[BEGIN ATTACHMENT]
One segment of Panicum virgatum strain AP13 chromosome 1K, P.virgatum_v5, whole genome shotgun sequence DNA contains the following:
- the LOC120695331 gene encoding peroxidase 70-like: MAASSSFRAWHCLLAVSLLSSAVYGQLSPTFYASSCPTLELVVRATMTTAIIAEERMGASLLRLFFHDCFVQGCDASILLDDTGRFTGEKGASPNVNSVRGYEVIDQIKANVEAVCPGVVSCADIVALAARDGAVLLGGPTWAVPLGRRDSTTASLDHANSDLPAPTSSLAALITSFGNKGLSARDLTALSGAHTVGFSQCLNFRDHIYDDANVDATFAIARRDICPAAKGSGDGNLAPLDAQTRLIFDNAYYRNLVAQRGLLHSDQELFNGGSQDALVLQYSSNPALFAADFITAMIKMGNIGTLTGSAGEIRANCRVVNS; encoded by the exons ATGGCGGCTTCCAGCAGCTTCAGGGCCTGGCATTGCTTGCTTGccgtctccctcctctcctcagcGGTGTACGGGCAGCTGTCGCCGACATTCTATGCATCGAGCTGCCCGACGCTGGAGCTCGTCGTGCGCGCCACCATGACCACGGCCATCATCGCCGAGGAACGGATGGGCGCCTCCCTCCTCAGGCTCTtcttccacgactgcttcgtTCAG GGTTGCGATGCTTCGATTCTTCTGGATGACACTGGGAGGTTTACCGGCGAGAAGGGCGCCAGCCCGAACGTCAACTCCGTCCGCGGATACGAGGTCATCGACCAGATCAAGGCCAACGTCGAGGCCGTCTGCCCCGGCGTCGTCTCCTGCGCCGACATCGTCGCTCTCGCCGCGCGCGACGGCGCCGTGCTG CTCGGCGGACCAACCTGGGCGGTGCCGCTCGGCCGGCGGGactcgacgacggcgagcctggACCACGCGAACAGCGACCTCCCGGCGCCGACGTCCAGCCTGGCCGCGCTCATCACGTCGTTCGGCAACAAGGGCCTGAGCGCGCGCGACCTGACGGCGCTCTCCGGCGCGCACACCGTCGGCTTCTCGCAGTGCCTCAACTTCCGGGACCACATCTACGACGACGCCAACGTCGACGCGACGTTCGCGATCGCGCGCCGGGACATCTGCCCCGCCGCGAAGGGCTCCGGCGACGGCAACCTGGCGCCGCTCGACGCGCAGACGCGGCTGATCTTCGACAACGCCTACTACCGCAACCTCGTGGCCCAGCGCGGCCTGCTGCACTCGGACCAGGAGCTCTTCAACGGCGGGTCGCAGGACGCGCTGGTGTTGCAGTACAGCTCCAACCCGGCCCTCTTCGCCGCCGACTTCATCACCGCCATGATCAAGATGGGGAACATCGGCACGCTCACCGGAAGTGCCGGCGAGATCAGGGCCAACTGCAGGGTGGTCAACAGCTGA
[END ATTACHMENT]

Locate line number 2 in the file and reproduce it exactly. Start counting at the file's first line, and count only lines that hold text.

- the LOC120695331 gene encoding peroxidase 70-like: MAASSSFRAWHCLLAVSLLSSAVYGQLSPTFYASSCPTLELVVRATMTTAIIAEERMGASLLRLFFHDCFVQGCDASILLDDTGRFTGEKGASPNVNSVRGYEVIDQIKANVEAVCPGVVSCADIVALAARDGAVLLGGPTWAVPLGRRDSTTASLDHANSDLPAPTSSLAALITSFGNKGLSARDLTALSGAHTVGFSQCLNFRDHIYDDANVDATFAIARRDICPAAKGSGDGNLAPLDAQTRLIFDNAYYRNLVAQRGLLHSDQELFNGGSQDALVLQYSSNPALFAADFITAMIKMGNIGTLTGSAGEIRANCRVVNS; encoded by the exons ATGGCGGCTTCCAGCAGCTTCAGGGCCTGGCATTGCTTGCTTGccgtctccctcctctcctcagcGGTGTACGGGCAGCTGTCGCCGACATTCTATGCATCGAGCTGCCCGACGCTGGAGCTCGTCGTGCGCGCCACCATGACCACGGCCATCATCGCCGAGGAACGGATGGGCGCCTCCCTCCTCAGGCTCTtcttccacgactgcttcgtTCAG GGTTGCGATGCTTCGATTCTTCTGGATGACACTGGGAGGTTTACCGGCGAGAAGGGCGCCAGCCCGAACGTCAACTCCGTCCGCGGATACGAGGTCATCGACCAGATCAAGGCCAACGTCGAGGCCGTCTGCCCCGGCGTCGTCTCCTGCGCCGACATCGTCGCTCTCGCCGCGCGCGACGGCGCCGTGCTG CTCGGCGGACCAACCTGGGCGGTGCCGCTCGGCCGGCGGGactcgacgacggcgagcctggACCACGCGAACAGCGACCTCCCGGCGCCGACGTCCAGCCTGGCCGCGCTCATCACGTCGTTCGGCAACAAGGGCCTGAGCGCGCGCGACCTGACGGCGCTCTCCGGCGCGCACACCGTCGGCTTCTCGCAGTGCCTCAACTTCCGGGACCACATCTACGACGACGCCAACGTCGACGCGACGTTCGCGATCGCGCGCCGGGACATCTGCCCCGCCGCGAAGGGCTCCGGCGACGGCAACCTGGCGCCGCTCGACGCGCAGACGCGGCTGATCTTCGACAACGCCTACTACCGCAACCTCGTGGCCCAGCGCGGCCTGCTGCACTCGGACCAGGAGCTCTTCAACGGCGGGTCGCAGGACGCGCTGGTGTTGCAGTACAGCTCCAACCCGGCCCTCTTCGCCGCCGACTTCATCACCGCCATGATCAAGATGGGGAACATCGGCACGCTCACCGGAAGTGCCGGCGAGATCAGGGCCAACTGCAGGGTGGTCAACAGCTGA